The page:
What the Paris shooting could mean for the French presidential election
Will the violence on the Champs-Elysées push French voters to the far right?
Yesterday, on the Champs-Elysées in Paris, a man opened fire on police with an automatic weapon, killing one officer and injuring two others. ISIS claimed responsibility. Because the attack occurred in one of the most iconic tourist destinations in the world, the news reverberated quickly. And because it happened during the week before the first round of the French presidential election — the events unfolded as the candidates were attending a TV debate — it means that terrorism has suddenly become an issue in the home stretch of the campaign, like a summer storm breaking in a clear blue sky.
Since November 2015, France has suffered a string of terror attacks: the Paris attacks at the Bataclan; the Nice truck attack; the murder of the Catholic priest Jacques Hamel in Normandy.
And yet, bizarrely, terrorism has barely featured as an issue during the French presidential campaign. In fact, the campaign seems to have oddly sidestepped one of the French people's main concerns. Throughout President François Hollande's term, the main macro events have been a marked deepening of economic malaise and the terrorism wave. And yet, inexplicably, neither of those issues have been front and center of the current campaign. Instead, it's been mostly horse-racing and gotcha questions.
Politically, Thursday's deadly shooting is most likely to play into the hands of the two right-wing candidates, François Fillon and Marine Le Pen. The shooter had allegedly been flagged as an extremist, and both of them have called for more stringent controls for those on terror watch lists. Le Pen favors expelling all foreigners on terror watch lists back to their home countries. On Friday, as CNN reports, "Le Pen called for the closure of all 'Islamist' mosques in France, the expulsion of hate preachers and the reinstatement of French borders."
Meanwhile, Fillon wants to ban salafi and Muslim Brotherhood-affiliated preachers and shut down radical mosques. He has promoted a plan to use anti-treason and espionage laws to sentence anyone who partakes in online radicalism. These are all fairly radical steps.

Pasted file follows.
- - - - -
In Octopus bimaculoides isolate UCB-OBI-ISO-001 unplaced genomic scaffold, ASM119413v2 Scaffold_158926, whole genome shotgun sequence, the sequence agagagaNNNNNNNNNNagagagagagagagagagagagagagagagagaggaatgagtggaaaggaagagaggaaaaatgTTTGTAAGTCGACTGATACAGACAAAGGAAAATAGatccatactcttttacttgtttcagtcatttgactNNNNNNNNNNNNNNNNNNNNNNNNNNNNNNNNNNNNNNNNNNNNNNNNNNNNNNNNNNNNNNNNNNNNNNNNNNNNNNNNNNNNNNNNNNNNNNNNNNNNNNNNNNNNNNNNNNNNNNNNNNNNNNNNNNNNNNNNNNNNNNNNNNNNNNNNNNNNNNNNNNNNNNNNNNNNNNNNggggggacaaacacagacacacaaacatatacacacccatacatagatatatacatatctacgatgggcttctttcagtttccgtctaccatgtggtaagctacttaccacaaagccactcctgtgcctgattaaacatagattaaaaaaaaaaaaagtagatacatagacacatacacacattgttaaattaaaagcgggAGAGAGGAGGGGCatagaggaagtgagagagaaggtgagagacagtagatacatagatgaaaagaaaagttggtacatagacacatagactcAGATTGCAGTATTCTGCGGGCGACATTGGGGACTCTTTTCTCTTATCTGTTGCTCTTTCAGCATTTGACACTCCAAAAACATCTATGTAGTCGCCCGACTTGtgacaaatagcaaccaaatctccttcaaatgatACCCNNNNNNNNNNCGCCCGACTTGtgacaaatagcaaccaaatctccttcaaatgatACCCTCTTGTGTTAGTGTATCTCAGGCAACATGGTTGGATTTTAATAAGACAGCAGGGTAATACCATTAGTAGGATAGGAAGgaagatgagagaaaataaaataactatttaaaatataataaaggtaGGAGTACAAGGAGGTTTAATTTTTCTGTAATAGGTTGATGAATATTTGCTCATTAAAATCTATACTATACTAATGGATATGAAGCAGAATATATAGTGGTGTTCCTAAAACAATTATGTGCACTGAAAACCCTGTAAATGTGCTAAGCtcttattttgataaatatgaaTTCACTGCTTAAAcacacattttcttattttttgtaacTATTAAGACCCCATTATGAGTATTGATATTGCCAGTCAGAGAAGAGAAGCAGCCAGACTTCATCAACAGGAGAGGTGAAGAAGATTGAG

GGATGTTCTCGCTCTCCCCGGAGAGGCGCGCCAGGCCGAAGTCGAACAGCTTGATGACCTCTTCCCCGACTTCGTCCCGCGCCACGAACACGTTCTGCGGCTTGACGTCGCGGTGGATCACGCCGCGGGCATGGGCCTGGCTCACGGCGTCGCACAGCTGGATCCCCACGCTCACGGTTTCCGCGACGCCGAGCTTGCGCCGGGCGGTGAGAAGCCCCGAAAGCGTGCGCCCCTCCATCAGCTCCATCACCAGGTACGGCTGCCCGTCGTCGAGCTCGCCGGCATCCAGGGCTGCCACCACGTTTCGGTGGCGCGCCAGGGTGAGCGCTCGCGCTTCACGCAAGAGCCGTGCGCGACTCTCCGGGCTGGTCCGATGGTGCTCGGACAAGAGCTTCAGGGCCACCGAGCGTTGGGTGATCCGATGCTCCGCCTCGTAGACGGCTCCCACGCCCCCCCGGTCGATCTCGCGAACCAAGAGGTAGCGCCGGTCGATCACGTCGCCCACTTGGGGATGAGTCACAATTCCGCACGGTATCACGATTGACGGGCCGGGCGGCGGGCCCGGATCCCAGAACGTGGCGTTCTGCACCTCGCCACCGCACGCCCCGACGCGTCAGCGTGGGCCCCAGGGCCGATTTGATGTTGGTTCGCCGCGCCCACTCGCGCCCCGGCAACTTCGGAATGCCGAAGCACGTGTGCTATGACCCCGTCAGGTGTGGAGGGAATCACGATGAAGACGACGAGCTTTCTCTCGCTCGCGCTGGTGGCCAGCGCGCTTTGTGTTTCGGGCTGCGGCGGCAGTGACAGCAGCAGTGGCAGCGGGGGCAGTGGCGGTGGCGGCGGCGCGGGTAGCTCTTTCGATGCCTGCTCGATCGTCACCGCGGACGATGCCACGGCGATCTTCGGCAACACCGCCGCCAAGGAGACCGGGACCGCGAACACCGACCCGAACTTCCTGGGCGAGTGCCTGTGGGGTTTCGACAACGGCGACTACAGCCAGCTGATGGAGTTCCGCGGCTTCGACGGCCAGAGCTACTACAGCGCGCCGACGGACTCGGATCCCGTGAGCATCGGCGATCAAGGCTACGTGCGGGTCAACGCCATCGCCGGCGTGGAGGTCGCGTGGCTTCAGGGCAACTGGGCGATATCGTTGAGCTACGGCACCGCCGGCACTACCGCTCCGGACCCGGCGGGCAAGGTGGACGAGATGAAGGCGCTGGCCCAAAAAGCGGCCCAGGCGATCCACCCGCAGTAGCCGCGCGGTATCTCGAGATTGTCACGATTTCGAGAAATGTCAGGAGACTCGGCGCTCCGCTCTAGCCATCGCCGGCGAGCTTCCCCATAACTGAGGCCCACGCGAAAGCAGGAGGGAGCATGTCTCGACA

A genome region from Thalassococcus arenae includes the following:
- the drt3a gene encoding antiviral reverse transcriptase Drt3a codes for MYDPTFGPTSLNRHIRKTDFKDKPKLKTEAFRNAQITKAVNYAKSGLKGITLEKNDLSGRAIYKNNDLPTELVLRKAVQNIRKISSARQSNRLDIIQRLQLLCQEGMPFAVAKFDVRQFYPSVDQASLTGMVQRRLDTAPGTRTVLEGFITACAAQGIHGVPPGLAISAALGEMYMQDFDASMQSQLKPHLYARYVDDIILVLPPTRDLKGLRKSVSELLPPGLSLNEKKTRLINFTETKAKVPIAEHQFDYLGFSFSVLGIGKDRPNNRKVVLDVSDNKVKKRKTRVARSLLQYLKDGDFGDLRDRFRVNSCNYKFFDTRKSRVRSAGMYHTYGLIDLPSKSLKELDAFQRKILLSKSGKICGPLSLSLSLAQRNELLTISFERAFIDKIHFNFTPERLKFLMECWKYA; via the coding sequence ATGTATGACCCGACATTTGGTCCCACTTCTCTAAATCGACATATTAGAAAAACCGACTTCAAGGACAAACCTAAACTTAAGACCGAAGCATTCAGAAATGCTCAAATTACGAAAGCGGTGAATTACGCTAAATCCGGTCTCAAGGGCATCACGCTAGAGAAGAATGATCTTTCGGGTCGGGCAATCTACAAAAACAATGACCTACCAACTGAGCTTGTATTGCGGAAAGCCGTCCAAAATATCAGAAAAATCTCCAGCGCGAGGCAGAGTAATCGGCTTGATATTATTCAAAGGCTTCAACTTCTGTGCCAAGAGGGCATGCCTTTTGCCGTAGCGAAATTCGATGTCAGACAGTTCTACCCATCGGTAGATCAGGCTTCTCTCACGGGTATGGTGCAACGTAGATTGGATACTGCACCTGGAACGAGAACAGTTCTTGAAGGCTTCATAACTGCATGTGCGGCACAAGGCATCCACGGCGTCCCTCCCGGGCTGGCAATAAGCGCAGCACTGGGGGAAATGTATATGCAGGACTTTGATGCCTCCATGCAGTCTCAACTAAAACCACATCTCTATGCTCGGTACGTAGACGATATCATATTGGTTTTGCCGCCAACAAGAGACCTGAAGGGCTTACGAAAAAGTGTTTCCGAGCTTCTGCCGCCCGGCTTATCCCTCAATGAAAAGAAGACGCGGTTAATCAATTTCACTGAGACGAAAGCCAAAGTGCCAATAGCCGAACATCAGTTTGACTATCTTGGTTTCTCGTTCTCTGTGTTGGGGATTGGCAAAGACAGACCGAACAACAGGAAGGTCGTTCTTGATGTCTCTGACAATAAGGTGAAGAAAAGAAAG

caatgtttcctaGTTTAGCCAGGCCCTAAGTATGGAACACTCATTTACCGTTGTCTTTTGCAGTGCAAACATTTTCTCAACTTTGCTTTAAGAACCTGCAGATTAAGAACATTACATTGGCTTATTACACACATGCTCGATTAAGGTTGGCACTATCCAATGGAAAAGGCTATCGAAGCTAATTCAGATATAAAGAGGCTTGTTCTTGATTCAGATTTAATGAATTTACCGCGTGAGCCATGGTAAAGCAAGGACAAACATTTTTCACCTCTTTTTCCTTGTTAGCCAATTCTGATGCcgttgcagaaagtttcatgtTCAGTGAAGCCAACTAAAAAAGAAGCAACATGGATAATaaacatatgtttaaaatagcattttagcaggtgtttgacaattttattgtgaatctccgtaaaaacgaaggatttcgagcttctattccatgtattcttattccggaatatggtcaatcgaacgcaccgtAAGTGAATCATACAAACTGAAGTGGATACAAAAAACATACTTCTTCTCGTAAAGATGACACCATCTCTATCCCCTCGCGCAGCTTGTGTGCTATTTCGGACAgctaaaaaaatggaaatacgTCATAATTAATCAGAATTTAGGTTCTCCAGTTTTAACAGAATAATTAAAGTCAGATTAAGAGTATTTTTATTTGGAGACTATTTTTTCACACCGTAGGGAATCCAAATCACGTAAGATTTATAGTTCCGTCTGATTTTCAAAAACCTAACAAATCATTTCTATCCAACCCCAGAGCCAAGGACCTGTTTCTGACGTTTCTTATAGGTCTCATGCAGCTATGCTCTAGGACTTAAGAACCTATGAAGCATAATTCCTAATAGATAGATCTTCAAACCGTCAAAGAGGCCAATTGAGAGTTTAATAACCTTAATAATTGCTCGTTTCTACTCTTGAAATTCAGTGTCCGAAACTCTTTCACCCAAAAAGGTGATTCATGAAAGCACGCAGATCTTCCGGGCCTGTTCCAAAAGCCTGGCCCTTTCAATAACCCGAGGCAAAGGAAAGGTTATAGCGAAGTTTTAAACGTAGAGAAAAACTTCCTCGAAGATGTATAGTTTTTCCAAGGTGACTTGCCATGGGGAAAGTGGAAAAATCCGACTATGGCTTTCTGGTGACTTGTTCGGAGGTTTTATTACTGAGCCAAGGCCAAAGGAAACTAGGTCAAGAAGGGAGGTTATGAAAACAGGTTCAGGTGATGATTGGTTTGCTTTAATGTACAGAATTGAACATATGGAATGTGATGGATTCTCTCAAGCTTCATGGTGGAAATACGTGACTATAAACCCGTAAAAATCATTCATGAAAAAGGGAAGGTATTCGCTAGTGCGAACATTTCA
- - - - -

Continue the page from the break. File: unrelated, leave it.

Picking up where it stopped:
The other main contender in the first round of the election, Emmanuel Macron, is seen by voters as strong on the economy but is green on security issues. The far-left candidate Philippe Poutou humiliated himself when he was arguing on live TV for disarming police even as, unbeknownst to him, the news of the shootout was breaking.
So how is it that terrorism has been a peripheral issue until now? It could be because the French people have been hung up on the smaller, horse-race issues of the campaign. During the conservative primary, the main issues were the size of government and Fillon's links to the Catholic right. During the Socialist primary, the main issue was eventual candidate Benoît Hamon's (now watered-down) proposal for a universal basic income. After that, France's political conversation was engulfed by the ethics scandals swirling around Fillon, who stands accused of improprieties such as arranging a no-show parliamentary aide job for his wife (Fillon maintains his wife did real work), and the unsuccessful machinations by his party to defenestrate its nominee.
But, perhaps more tellingly, there may also be a sense that nothing can be done right now to prevent terrorism, anyway.
France, as a nation, is not in good spiritual health. The country has been beset by economic stagnation and mass unemployment for decades, even as it struggles alongside the rest of the rich world to adapt to a changing economy. Moreover, the country is increasingly losing sight of its own identity, as its intelligentsia affiliates more with the European Union or the global elite class and its underclasses — whether the working-class whites or immigrants — feel disconnected from the social compact. A country that doesn't even know who it is is not a country that can tackle massive challenges like a multi-front battle against jihadism, an enemy that, to be vanquished, requires a combination of military, police work, and socioeconomic and ideological responses.
Yesterday, ISIS reminded France that it's more confident about its future than France is about its own. And it is now up to the French people to change that.